朋友打電話來，提醒我沒事別出門，但拗不過窗外美麗的雪景， 等風雪較小，我還是決定出門走走，享受一下雪天僅有、 一種難以言喻的靜謐。
祝福大家 虎年平安 福到眼前
|(創用CC 3.0 台灣)
Music Review | New York Philharmonic
Composer as Celebrity, Musician as Martial Artist
(April 11, 2008 New York Times)
It is not often that a performance at the New York Philharmonic generates the buzz that attended Wednesday night’s premiere of Tan Dun’s Piano Concerto. Mr. Tan, whose concert works combine Asian elements with the avant-garde, became an international celebrity when his ferociously propulsive film score for “Crouching Tiger, Hidden Dragon” earned him an Academy Award in 2001.
Mr. Tan’s concerto was written for the phenomenally popular piano virtuoso, Lang Lang, who attracts devoted audiences no matter what he plays. Avery Fisher Hall was nearly full for the concert, conducted by Leonard Slatkin.
In a spoken introduction, the composer Steven Stucky predicted that the concerto would be both a crowd pleaser and a head-scratcher. I’m not sure about the head-scratcher part. Though the 30-minute piece is eclectic, skillfully written and viscerally dramatic, the music seemed to give away most of its secrets on first hearing.
But it is certainly a crowd pleaser. In the best sense, Mr. Tan’s concerto, vibrantly scored for an orchestra rich with Western and Asian percussion instruments, has the entertaining vitality and coloristic allure of his brilliant film music.
In a taped interview that was screened just before the premiere, Mr. Tan said that the concerto was inspired by his love for the martial arts and that Mr. Lang, a pianist he reveres, embodies the qualities of a martial arts master in his playing. The ancient practice, he explained, is an art of seeming contradictions. A stance of physical stillness can convey tension and quickness, and bursts of action can seem cool and deliberate.
Mr. Tan tries to capture this duality in music that veers from passages of stillness to explosions of energy. Each of the three movements is broken up with episodic sections. The piece begins with a low, softly ominous rumbling trill in the piano, over which the orchestra floats pungent, deceptively calm chords that blithely slink from harmony to harmony. Soon the percussion section, alive with pummeling drum riffs, intrudes, prodding the pianist into bouts of fidgety chords and spiraling runs.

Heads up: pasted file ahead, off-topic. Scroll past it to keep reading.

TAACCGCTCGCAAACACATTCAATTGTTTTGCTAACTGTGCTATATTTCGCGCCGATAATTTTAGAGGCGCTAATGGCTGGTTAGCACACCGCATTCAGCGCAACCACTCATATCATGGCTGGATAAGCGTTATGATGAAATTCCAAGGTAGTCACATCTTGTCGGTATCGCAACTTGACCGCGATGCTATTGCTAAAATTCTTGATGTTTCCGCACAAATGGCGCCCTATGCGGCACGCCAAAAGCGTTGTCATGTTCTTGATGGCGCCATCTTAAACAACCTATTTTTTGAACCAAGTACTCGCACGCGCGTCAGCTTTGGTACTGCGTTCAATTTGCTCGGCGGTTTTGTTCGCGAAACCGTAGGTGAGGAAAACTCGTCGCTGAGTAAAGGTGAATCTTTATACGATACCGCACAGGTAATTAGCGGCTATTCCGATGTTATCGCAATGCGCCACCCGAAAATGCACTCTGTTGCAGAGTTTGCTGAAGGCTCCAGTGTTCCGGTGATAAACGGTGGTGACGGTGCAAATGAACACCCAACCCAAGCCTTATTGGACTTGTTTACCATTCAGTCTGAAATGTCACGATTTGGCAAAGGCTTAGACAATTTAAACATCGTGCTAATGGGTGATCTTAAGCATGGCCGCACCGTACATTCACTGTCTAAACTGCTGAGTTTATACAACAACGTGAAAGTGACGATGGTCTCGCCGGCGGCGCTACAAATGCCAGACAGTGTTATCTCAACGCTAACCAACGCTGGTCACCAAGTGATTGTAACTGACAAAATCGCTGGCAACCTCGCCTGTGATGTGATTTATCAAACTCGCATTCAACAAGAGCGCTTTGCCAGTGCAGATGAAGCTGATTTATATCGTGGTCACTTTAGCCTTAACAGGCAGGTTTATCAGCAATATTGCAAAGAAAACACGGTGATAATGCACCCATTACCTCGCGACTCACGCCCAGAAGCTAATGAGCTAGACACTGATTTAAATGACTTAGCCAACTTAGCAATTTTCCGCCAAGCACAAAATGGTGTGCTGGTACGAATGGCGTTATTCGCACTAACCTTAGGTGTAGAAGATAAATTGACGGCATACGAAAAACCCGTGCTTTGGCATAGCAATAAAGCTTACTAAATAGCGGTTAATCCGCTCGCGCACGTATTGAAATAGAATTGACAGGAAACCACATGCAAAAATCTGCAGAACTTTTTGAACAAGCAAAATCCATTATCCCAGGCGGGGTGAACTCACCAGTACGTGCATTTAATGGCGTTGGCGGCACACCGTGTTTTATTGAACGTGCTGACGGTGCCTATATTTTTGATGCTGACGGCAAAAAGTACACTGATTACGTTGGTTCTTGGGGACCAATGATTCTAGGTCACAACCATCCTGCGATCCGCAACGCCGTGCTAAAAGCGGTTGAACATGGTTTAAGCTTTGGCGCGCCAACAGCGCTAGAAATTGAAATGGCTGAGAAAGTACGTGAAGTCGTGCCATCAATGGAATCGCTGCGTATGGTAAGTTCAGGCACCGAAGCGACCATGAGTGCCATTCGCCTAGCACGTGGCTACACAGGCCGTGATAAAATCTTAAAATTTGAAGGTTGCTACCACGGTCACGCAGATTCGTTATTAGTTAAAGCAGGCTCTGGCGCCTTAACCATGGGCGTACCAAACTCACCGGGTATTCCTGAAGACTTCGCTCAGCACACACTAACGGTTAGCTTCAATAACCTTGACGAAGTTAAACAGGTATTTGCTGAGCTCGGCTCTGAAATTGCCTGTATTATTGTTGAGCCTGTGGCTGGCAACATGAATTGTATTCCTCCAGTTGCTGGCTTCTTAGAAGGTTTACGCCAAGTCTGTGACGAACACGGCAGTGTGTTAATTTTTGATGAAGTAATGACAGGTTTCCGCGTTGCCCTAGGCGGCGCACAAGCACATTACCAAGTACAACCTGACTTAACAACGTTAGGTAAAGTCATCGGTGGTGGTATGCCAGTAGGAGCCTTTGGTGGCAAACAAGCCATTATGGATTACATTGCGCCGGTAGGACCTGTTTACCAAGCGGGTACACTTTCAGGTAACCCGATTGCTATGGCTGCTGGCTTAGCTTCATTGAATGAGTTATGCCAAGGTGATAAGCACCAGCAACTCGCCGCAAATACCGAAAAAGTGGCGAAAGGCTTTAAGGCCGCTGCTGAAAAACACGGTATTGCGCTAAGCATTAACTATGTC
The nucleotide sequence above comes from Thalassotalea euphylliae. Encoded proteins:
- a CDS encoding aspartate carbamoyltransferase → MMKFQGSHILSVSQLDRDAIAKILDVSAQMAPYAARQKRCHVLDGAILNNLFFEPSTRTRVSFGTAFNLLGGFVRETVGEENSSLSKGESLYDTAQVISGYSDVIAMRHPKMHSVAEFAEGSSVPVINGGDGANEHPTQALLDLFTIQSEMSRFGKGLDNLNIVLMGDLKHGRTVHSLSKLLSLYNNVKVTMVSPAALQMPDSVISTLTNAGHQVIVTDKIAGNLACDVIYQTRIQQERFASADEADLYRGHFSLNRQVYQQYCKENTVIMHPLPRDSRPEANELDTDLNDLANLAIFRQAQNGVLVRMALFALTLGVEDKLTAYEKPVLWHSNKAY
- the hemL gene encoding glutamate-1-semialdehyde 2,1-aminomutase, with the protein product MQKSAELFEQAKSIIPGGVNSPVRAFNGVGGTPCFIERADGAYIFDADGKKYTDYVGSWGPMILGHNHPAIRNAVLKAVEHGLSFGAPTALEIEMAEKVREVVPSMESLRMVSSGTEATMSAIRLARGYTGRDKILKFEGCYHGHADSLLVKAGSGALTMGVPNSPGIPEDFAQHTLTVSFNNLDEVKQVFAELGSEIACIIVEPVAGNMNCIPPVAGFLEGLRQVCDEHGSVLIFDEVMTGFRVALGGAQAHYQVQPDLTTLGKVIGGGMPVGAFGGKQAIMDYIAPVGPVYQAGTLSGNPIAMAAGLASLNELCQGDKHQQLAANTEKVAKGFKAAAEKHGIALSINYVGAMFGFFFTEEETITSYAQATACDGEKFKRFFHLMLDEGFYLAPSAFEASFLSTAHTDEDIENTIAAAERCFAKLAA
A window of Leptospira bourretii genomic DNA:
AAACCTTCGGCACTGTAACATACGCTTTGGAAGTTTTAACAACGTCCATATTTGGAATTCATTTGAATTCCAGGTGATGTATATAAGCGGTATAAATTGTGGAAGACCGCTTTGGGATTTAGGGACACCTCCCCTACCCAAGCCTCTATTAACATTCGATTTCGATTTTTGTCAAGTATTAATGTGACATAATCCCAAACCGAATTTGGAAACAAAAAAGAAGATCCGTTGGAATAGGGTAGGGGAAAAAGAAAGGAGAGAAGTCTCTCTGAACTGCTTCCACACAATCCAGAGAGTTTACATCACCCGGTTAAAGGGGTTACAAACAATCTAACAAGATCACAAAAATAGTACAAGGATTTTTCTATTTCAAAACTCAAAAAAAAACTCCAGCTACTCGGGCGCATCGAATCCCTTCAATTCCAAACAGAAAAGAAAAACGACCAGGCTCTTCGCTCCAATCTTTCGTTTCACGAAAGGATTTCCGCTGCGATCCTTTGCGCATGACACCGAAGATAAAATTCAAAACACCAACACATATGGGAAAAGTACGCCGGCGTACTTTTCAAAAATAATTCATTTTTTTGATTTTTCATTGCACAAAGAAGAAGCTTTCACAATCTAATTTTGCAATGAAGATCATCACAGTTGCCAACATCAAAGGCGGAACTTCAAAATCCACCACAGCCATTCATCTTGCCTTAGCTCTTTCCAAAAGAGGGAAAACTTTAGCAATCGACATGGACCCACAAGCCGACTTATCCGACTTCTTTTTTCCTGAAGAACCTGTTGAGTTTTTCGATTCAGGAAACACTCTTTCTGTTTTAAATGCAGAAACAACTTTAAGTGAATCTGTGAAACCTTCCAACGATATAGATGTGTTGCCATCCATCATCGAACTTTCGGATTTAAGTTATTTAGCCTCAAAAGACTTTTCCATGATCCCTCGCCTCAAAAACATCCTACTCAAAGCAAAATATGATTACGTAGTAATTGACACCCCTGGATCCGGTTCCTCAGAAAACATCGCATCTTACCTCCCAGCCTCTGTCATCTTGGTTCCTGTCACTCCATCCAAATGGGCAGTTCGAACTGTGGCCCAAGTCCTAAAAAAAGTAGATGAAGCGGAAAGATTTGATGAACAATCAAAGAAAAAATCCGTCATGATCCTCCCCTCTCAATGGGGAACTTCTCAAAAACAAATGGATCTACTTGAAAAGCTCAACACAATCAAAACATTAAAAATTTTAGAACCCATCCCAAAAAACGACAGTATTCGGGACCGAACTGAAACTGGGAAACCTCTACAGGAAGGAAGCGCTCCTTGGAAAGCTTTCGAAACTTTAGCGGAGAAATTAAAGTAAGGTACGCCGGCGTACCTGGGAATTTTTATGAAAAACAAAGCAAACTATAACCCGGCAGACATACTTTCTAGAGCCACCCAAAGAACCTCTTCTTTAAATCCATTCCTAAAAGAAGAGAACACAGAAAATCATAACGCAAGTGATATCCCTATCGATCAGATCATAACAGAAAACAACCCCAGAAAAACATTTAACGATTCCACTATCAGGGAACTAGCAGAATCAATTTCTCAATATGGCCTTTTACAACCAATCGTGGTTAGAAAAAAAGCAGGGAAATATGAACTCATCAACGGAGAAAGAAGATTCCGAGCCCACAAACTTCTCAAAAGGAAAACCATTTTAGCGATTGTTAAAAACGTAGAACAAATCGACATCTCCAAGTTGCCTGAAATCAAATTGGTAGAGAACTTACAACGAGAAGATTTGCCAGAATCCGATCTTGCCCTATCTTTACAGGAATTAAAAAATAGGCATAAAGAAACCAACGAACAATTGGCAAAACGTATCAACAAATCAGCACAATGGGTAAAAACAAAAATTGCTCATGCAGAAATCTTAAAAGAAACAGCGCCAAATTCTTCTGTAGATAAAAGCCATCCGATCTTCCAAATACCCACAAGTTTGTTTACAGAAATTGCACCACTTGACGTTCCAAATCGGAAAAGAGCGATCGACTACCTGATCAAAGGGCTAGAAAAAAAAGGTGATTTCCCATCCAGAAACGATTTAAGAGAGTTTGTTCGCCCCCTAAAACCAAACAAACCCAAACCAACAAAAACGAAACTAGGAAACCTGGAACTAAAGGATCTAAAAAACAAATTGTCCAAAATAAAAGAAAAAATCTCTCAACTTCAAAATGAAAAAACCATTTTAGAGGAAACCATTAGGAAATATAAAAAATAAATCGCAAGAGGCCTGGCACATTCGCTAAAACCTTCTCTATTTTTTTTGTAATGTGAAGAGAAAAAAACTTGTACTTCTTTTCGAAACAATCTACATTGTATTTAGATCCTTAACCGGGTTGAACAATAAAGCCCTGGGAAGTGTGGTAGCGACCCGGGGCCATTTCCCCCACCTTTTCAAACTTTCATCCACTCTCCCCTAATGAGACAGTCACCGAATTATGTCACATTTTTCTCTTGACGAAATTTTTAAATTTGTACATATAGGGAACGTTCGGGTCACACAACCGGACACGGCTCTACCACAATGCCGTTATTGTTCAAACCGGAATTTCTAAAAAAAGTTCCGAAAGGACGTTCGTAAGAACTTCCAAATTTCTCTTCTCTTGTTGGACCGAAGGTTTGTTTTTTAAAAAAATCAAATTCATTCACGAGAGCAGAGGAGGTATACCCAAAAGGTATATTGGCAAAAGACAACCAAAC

The Bartok concertos, with their astringent harmonies and percussive piano writing, seem a model for Mr. Tan here. Yet during extended passages of dreamy lyricism, when the piano plays delicate melodic lines over rippling arpeggio accompaniments that sound like Asian salon music, Mr. Tan seems to be channeling Rachmaninoff.
The orchestral writing is full of striking touches, as when a propulsive episode in the piano is backed up by rhythmically staggered fortissimo chords of slashing strings and clanking brake drums. And Mr. Tan proved good at his word in treating Mr. Lang as a martial artist of the keyboard. In the most hellbent outbursts Mr. Lang played cluster chords with fists, karate chops and even the full weight of his forearms. Yet there are just as many delicate moments where Mr. Lang created spans of fleecy passagework and haunting melodic lines of fast repeated notes, an evocation of the guqin, the Chinese zither.
Mr. Slatkin drew a sweeping, urgent and nuanced performance from the orchestra, and at the conclusion he, Mr. Lang and the elated composer received prolonged ovations.
It was a good idea on Mr. Slatkin’s part to pair the new concerto with Stravinsky’s complete “Firebird,” a score that also combines Impressionistic colorings, folkloric tunes and fantasy. But Mr. Slatkin’s conducting was curiously blatant, fussy and ineffective, with extremes of dynamics that seemed overly manipulated. It was like listening to a poorly engineered CD, when you keep cranking up the volume during pianissimo passages and turning it down during the fortissimo climaxes.